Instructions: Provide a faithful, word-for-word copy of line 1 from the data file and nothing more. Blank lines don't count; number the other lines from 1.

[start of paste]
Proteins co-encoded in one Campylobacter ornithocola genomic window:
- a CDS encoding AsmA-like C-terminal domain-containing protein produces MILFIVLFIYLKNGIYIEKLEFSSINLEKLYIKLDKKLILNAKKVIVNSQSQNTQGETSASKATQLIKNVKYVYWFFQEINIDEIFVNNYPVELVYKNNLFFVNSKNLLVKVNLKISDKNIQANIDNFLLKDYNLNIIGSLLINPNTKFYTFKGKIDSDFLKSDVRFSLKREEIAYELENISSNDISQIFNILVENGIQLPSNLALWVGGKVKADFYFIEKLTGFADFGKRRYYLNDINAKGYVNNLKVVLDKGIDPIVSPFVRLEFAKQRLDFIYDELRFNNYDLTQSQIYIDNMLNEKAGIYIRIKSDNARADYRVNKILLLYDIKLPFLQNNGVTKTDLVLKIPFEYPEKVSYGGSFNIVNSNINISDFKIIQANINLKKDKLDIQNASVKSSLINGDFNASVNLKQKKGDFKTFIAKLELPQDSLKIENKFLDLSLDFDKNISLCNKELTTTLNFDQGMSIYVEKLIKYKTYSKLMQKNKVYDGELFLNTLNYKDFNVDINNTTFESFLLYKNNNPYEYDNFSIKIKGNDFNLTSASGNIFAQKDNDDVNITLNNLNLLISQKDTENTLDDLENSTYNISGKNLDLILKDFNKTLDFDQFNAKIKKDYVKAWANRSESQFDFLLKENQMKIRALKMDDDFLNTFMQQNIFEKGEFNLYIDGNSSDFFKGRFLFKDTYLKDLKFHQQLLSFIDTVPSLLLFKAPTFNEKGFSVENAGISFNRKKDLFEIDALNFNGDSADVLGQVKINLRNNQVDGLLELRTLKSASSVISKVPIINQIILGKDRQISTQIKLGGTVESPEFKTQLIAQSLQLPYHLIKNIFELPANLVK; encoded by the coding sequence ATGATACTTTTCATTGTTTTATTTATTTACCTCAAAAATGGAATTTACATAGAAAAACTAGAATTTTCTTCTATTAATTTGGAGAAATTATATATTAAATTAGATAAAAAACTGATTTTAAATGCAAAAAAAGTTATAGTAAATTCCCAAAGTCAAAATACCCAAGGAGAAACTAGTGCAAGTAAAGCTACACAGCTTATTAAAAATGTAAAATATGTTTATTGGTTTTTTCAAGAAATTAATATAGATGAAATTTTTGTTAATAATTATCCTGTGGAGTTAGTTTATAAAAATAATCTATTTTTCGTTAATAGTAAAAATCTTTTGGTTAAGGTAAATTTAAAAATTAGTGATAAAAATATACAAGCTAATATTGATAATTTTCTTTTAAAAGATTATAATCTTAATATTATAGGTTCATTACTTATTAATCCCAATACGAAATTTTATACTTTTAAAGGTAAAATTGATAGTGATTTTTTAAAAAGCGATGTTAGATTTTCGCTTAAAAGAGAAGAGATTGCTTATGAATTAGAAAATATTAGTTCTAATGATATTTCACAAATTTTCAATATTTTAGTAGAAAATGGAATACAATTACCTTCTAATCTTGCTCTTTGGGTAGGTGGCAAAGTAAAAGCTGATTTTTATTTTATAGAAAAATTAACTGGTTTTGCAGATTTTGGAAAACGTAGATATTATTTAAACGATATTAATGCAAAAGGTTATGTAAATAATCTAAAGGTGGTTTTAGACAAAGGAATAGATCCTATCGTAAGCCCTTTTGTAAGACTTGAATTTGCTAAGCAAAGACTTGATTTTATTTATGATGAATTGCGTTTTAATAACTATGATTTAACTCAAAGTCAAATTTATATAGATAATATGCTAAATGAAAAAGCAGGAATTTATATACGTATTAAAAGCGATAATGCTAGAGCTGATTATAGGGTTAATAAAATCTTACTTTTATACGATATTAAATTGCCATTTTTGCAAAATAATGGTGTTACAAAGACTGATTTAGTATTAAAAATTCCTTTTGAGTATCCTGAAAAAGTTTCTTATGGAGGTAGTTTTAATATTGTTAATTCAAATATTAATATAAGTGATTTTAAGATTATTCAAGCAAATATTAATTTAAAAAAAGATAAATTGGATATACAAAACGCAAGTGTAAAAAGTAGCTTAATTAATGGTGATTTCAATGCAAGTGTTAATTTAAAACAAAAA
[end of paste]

Proteins co-encoded in one Campylobacter ornithocola genomic window: